Allyson, I love the way you said that – “not being exactly met, but being inherently right.” Yes.

    Kim, I know, right? Glad I could borrow my mom’s this time, but I was surprised at how much I liked using it/how easy it was!

    Elizabeth, Ha! So nice having someone who’s reading that knows exactly what I’m talking about. And you know, while I think I must have had PB on waffles at some point, I genuinely cannot remember, and clearly something needs to be done about that.

    Hannah, Thank YOU for making them look so yummy!

    Alicia, Oh, French toast! Banana bread makes so many good things!

    Antonietta, Right? nothing like homemade waffles!

    Whitney, We’ll have to do it again sometime when the darkness/winter ends. Plan on it!

    Niki, Seriously, what kind of crazy person puts blueberries all over her banana waffles? Whatever, it worked! Ha!

    Tara, Thanks so much for inspiring us with it! A truly brilliant combo.

    Dense, Maybe waffles are one of those foods that are good at any time of day – morning, afternoon, night; breakfast, dinner, dessert. Love that.

  11. Janet says

    Waffles sound so delicious especially on a crispy Saturday morning. I’m going to try these as pancakes (no waffle iron at my apartment sadly) and let you know how they turn out.

    It was so great to meet in Chicago earlier this year! Your words provided me with so much comfort and your stories about food woven with such detailed instructions and recipes are marvelous. I haven’t baked in almost a year and when I made those ginger cookies – they were so so good. I decided to save the first batch for myself. But I did divide them into little ziplock bags and carry them in my bag for work in case someone needed a sweet treat to brighten their day. And I doled them out to the homeless bums that semi-block the steps I take to walk home. They really liked them and it was a nice segue into getting home. I’m making a second batch to mail to a friend.

    I couldn’t believe how much fun and relaxing the art of baking can be sometimes. Your blog inspires me to have fun eating and making food and allow myself some dessert too!

    Super glad for surprises here too especially that lime chipotle marinade I won on your site!

  12. says

    gorgeous photos! i’m pretty delighted to have you as a blog friend and real-life friend, too. and love the story about waffles in dorm rooms — i was never a waffles-for-dinner gal, as the waffle iron at my dining hall was always crowded and, honestly, kind of confused me. BUT i did have the occasional 3 bowls of cinnamon toast crunch when the hall’s beef stroganaff just wasn’t doing it for me…

  13. says

    :) Oh, and we really really really need to meet up again. Were we talking Milwaukee or Madison? I can’t remember, but I think it was Milwaukee. Although if we do Madison, you guys could stay over in my apartment and I could make these waffles for breakfast the next morning…..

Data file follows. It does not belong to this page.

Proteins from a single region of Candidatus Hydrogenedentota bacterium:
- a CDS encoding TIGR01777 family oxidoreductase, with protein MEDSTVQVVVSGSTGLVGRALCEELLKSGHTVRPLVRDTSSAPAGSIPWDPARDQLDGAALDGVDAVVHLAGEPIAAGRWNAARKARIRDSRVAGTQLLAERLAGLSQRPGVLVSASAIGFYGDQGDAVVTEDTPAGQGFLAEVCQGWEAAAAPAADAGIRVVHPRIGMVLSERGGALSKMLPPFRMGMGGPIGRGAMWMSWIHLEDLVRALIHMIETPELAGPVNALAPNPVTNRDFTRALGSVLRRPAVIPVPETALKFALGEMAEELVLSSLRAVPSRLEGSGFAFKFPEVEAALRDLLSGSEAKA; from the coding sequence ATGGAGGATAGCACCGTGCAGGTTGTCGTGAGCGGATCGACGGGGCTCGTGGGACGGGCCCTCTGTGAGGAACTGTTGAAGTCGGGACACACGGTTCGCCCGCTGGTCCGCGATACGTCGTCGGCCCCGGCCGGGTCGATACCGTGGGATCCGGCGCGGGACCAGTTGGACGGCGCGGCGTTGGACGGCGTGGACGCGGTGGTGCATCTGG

14. says

    Leftoverist, I always hate make-ahead recipes while I’m making them (and not getting to eat them RIGHT AWAY) but love, love, love them when all I have to do is pull something out and poof! have something to eat. Delayed gratification is a hard value to appreciate. But yes! Thankful for these and life’s surprises.

    Janet, You’re so sweet. I’m glad we got to have pizza together and chat last spring, and I’m THRILLED that you’re finding joy in baking. It is very therapeutic. Glad to know you!

    Jacqui, I cannot tell you how much I am craving cinnamon toast crunch now. Like seriously. Contemplating going to the grocery store. (and lol at beef stroganoff – does every dining hall do that?!)

    Caitlin, OOOh I can’t speak for Jacqui but both of those options sound good to me. As long as I don’t have to drive in snow/blizzards, I am cool with anytime. Maybe after the holidays?

  15. says

    Ooh, those look really good, and I actually have all the ingredients! (I had planned to make a banana-egg nog smoothie today, but I’ll save the bananas for waffles instead.) If I can find our waffle iron, I’ll make these for Sunday lunch.

    Where did you see the Pioneer Woman? At a book signing?

  16. says

    Jennifer – Yes! At a book signing! We were total newbies to the whole famous-writer-signing-books thing, so we got there right when it started and would have been #293 or something if we’d waited in the INSANE line for her to sign our books. So instead we heard her speak, saw her husband and kids… and Jacqui said hi to her, which was basically our magic meeting. The rest of the night, we sat in the Barnes & Noble Starbucks and talked with each other, wondering where all these people came from! Definitely thought of you!

  17. says

    How fun! I wish she would come to my off-the-beaten-path area. What was it like seeing her and her husband and kids? Is he really that good-looking?? How did her quirkiness translate in person?

    I agree — where do all those people come from? I realize that she’s an internet celebrity, but so many people, really? If I hadn’t had a friend who made her roasted red pepper pasta for me one day, I would never have heard of Ree. Are they really all devoted readers of her blog? Wow.

    Anyway, I made these waffles today. Although, unfortunately, we couldn’t find the waffle iron. So I used the batter to make pancakes. Very good!

  18. says

    Jennifer, LOL! Glad to know the batter still works as pancakes – and I’m going to e-mail more details about seeing PW. :)

  19. says

    I saw these 2 posts too and thought about making the waffles, but I’m not really a banana fan. I am, however, a fan of banana bread. So I’ll try this out!

  20. says

    These have definitely been bookmarked! I don’t use my waffle press nearly enough and this is the perfect excuse!

  21. says

    Caitlin, Oh that’s right! OK. We’ll touch base in January and see what the weather’s like, what your and Jacqui’s schedules are like, etc. Looking forward to it!

    Kickpleat, Good! It is so uncanny how much they resemble banana bread and yet are clearly waffles. Will love hearing what you think!

    Sues, Right? Hope you enjoy them!

  22. says

    so one of the things I enjoy about flickr and your photostream is that I see these pictures of amazing food get uploaded and then I have a few days to wonder what the story will be:)

  23. says

    Your photos have my clawing at my computer screen. Must. Have. Waffles. Thank you for this post and reminding me the glory of a beautiful stack of fruit topped waffles. Yum.

  24. says

    Food Woolf, You are too kind. Thanks so much – and get yourself some waffles soon! Weekends are perfect for this sort of thing.